In the first two years of the job I had gone from the occasional tipple at a weekend to drinking every day, sometimes to excess, even in my own home. It helped me relax and made me feel better so I did it more and more, I became dependant. I never made it visible and always gave the impression that I drank sensibly at events and would always leave at the earliest opportunity. I have always been able to go to sleep quickly but have always woken early, in that job I was waking at 3, 3.30, 4, 4.30, 5.... I would then get my PT in, I always did and I still do my PT early in the morning as a regime. With a lot of alcohol in my system, little sleep, lots of PT, stress of social media and the job, little did I know it had started to take its toll. I knew I was wired, but I thought I was resilient and mentally tough, no way could this stress break me, I was a machine, I will keep pushing, I will take more on, I will handle this, all will be fine....

     

    One day I went to the doctor for a knee injury, a standard medical appointment I was hoping for some brufen and a tubi grip and be sent on my merry way. The doctor started to ask the usual questions, everything else ok? How are you sleeping? How much do you drink? I lied like most of us do and told him that I didn’t drink much when clearly I was drinking way too much. Then out of nowhere I felt this intense heat building inside of me like I was going to combust, I had never suffered from anxiety or panic before and I suddenly felt like I had an ostrich egg in my throat and I knew I was going to breakdown.

     

    It came and it didn’t stop for about 10 minutes. I was sobbing like a child in front of my doctor, a 6’4 17 stone, tattooed Army Sergeant Major crying my eyes out and I didn’t even know why.

     

    The doctor diagnosed me with stress, anxiety and depression, I had what is commonly known as burnout, I had literally worked myself to exhaustion, add on the social media pressure and abuse and this machine was broken. I was given meds which I would take for a further 7 months and I was downgraded, although that actually made no difference to my performance whatsoever. Although I was hugely embarrassed I felt a sense of relief, a sense of relief because I now knew what was happening to me, but I still had to go home and tell my wife. The 10 minute journey home took 2 hours and when I got to the door, I felt like I was composed and good to go. Door opened and it came again. I broke down in front of my wife which was more embarrassing than in front of the doctor. I didn’t cry in front of people, I was a man, at least that was the mindset that had stuck with me since being a child. Remember at this stage my wife thought I had gone to the doctor for a knee injury and now she was worried that I had been diagnosed with a terrible terminal illness! I confessed and told her what was wrong and she was relieved, she had known all along that something was wrong and I just hadn’t listened to her.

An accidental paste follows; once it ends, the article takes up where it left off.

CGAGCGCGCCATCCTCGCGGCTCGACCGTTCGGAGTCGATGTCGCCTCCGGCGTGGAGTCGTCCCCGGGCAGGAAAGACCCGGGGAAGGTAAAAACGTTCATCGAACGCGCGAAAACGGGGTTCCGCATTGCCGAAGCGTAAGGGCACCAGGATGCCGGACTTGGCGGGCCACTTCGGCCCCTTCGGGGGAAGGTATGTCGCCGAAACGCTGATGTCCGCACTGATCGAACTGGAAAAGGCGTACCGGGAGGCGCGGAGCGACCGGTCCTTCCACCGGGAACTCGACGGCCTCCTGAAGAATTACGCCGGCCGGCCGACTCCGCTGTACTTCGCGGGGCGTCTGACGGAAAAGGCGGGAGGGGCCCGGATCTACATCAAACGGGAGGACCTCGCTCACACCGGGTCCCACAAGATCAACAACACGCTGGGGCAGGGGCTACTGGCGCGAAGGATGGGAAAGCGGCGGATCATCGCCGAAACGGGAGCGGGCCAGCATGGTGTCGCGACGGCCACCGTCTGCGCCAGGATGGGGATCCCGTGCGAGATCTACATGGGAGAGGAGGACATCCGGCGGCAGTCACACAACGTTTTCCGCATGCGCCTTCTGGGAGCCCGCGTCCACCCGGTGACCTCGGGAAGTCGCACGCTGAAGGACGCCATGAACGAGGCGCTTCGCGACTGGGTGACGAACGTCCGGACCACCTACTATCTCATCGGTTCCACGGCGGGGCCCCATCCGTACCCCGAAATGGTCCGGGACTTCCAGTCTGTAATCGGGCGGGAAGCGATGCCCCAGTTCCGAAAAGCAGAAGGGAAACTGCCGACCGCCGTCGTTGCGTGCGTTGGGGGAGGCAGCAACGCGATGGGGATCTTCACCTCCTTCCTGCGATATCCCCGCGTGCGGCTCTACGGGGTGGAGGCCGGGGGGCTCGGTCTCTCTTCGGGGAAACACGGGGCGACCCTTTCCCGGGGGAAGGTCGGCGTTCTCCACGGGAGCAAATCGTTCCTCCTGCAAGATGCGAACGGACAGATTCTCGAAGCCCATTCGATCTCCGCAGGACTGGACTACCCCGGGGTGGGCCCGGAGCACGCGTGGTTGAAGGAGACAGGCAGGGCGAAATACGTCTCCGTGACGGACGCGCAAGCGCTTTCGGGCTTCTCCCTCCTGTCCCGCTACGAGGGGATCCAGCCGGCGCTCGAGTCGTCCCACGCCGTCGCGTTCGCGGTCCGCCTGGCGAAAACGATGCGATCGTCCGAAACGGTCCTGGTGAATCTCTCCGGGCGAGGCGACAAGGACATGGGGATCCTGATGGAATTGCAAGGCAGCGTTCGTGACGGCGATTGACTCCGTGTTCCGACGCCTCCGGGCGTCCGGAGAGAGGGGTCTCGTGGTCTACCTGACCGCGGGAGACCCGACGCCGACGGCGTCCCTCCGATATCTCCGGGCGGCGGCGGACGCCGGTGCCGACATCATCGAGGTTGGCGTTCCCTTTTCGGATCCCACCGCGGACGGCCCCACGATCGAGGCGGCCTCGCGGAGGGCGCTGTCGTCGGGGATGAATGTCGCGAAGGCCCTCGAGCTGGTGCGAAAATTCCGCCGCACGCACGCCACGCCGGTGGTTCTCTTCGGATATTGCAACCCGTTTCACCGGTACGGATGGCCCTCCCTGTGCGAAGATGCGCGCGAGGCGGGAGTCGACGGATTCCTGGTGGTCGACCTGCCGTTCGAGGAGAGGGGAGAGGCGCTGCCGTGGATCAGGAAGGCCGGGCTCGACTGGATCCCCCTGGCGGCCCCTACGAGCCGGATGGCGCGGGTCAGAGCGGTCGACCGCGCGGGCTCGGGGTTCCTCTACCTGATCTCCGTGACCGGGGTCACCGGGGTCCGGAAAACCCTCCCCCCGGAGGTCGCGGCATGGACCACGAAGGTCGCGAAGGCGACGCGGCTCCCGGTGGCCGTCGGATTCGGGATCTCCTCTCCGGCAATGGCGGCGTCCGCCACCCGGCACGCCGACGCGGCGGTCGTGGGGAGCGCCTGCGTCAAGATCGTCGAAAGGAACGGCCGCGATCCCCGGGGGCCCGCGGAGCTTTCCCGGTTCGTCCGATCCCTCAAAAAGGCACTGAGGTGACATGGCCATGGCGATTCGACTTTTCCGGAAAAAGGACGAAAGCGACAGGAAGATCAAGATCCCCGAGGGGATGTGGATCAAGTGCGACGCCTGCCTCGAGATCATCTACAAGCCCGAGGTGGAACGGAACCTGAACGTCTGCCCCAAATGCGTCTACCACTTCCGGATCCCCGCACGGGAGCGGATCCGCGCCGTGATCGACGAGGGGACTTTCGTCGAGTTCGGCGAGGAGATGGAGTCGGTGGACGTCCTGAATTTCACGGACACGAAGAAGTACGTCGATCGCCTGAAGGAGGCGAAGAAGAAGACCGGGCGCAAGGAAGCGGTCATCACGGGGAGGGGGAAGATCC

My relief was instant, I had an epiphany, I knew I had mental ill health and I wanted to recover. This was to be the start of my mental health journey. Although minor to many other peoples mental health journey it had a massive effect on me and my family and now I had to rectify that and I also needed to work out how to help others and prevent the same happening to them.

     

    Marcus Aurelius said: “Don’t be ashamed to need help. Like a soldier storming a wall, you have a mission to accomplish. And if you’ve been wounded and you need a comrade to pull you up? So what?”

     

    I didn’t have the courage to tell my story for the rest of my time as the Army SM, that stigma and fear of letting people know, kept me from doing so.

     

    When I became the SEAC I saw an opportunity and volunteered to become the first Armed Forces Mental Health and Well being Champion, a position from which I could advocate positive mental health and help break down stigma.

     

    And here we are some two years later, lecturing on the subject at RUSI. The work that Defence and the single Services have done in this space is commendable and I and many others are extremely proud thus far of the collective effort that has gone in to the subject of mental health in the Armed Forces.

     

    Many people do not understand the impact that poor mental health can have on a person until they either experience it themselves or if someone they love and care for suffers from a mental illness.

     

    I used to be judgmental of other people. I used to decide in my own head whether or not an individual should present to a medical professional based on my knowledge of that person. But not anymore. I no longer judge and I believe that everybody should have the opportunity to present with what they believe is a concern with their mental health. We all live different lives and face our own challenges. None of us are the same, all of us think differently and we all cope in different ways. This is our journey and one that each of us live.

     

    Lord Moran, doctor to Winston Churchill stated in his WW1 study of psychological effects of war ‘The soldier is alone in his war with terror and we have to recognise the first signs of his defeat, that we may come in time to his rescue’.

     

    The Armed Forces has a whole life approach to mental health awareness and provision, and whilst from a Defence perspective, we must focus our military resources on our serving personnel and families, the whole life approach that we continue to develop with the NHS and our charity sector, is one I, as well as many others, are very proud of.

     

    Media portrayal and a lack of awareness from the general public would have many people think that those that currently do, or have, served in the military are all severely and mentally disadvantaged by our military experiences. There is the perception that we are likely to end up homeless on the streets or that a high percentage of us may try to take our own life as a result of trauma witnessed on past operational tours. When you consider that the rate of PTSD remains low at 2 in 1000 people, these views are misguided at best and a damaging attitude for our Veteran’s future at worst.